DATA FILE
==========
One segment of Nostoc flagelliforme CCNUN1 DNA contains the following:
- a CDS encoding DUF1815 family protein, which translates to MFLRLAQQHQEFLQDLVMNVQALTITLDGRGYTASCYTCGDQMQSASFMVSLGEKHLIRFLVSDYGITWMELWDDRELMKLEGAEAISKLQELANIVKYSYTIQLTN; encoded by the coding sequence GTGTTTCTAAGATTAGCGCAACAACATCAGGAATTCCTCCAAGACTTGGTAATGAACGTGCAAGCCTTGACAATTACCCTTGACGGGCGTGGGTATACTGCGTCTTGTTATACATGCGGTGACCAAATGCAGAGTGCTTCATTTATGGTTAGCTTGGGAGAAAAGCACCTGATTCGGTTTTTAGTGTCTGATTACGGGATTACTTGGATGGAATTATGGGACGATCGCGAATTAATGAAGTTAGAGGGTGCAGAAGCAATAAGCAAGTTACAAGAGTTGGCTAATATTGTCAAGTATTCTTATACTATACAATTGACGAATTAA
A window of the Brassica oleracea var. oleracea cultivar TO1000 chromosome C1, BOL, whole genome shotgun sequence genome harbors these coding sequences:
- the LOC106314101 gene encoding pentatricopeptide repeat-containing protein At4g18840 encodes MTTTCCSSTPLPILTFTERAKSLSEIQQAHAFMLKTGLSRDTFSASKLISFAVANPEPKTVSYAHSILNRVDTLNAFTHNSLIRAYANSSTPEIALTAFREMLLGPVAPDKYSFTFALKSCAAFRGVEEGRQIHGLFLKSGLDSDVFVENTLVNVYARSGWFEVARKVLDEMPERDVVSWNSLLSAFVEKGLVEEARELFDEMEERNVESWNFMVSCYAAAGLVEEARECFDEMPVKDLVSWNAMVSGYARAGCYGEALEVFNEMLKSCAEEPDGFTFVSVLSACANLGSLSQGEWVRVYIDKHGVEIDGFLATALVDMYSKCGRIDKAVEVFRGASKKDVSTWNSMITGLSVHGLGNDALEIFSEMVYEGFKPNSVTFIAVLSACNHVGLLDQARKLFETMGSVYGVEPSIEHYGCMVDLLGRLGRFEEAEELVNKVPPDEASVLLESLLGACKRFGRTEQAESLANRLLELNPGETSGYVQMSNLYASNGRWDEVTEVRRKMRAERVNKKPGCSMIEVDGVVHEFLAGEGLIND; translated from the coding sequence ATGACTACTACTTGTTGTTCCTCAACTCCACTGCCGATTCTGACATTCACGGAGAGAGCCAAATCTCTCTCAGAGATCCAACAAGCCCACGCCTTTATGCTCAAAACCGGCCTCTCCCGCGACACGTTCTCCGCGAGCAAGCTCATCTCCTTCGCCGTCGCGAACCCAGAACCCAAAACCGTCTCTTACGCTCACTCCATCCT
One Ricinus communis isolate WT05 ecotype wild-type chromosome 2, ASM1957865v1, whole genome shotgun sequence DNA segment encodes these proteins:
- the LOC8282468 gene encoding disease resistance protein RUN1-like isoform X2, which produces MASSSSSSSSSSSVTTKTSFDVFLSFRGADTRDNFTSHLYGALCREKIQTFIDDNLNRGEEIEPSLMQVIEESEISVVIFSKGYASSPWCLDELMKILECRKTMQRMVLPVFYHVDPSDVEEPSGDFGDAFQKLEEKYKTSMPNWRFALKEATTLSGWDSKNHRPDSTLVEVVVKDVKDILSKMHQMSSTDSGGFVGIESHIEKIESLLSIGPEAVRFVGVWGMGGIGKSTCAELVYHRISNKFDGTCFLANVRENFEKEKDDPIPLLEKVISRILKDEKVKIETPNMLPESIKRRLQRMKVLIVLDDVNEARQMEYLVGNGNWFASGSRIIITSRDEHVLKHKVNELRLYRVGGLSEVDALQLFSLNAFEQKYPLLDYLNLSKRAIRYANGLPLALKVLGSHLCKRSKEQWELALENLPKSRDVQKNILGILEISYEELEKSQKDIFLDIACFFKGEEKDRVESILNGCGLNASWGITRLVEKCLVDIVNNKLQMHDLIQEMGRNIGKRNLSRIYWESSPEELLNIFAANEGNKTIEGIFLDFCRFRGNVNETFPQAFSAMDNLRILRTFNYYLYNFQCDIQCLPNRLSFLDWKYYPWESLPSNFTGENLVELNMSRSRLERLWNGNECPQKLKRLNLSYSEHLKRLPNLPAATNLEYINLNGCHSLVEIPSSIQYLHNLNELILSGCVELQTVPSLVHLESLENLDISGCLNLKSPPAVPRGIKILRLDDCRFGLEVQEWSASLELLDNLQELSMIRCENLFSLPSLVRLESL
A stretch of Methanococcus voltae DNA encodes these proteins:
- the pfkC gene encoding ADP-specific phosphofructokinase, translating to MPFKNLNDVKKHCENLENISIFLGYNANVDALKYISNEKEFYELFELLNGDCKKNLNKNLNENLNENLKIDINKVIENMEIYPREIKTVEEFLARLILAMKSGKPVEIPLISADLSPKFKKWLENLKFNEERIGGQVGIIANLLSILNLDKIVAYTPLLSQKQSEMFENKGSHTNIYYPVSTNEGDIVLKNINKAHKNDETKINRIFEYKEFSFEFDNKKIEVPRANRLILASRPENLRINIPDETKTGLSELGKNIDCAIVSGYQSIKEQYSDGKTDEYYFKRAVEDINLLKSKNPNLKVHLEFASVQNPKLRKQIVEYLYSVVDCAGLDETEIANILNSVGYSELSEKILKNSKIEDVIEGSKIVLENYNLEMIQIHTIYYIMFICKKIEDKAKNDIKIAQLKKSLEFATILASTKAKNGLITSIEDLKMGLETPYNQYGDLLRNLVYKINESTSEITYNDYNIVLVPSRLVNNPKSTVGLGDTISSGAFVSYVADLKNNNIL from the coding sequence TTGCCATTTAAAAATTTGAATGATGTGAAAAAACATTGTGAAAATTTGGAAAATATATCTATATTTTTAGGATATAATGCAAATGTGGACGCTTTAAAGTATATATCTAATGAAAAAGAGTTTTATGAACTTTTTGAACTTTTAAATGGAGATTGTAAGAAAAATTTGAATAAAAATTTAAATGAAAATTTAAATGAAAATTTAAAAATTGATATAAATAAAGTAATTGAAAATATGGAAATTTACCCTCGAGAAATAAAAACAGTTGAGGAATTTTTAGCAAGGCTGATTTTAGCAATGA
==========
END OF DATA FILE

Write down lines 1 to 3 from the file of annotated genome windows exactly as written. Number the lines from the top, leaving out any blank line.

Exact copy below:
One segment of Nostoc flagelliforme CCNUN1 DNA contains the following:
- a CDS encoding DUF1815 family protein, which translates to MFLRLAQQHQEFLQDLVMNVQALTITLDGRGYTASCYTCGDQMQSASFMVSLGEKHLIRFLVSDYGITWMELWDDRELMKLEGAEAISKLQELANIVKYSYTIQLTN; encoded by the coding sequence GTGTTTCTAAGATTAGCGCAACAACATCAGGAATTCCTCCAAGACTTGGTAATGAACGTGCAAGCCTTGACAATTACCCTTGACGGGCGTGGGTATACTGCGTCTTGTTATACATGCGGTGACCAAATGCAGAGTGCTTCATTTATGGTTAGCTTGGGAGAAAAGCACCTGATTCGGTTTTTAGTGTCTGATTACGGGATTACTTGGATGGAATTATGGGACGATCGCGAATTAATGAAGTTAGAGGGTGCAGAAGCAATAAGCAAGTTACAAGAGTTGGCTAATATTGTCAAGTATTCTTATACTATACAATTGACGAATTAA
A window of the Brassica oleracea var. oleracea cultivar TO1000 chromosome C1, BOL, whole genome shotgun sequence genome harbors these coding sequences: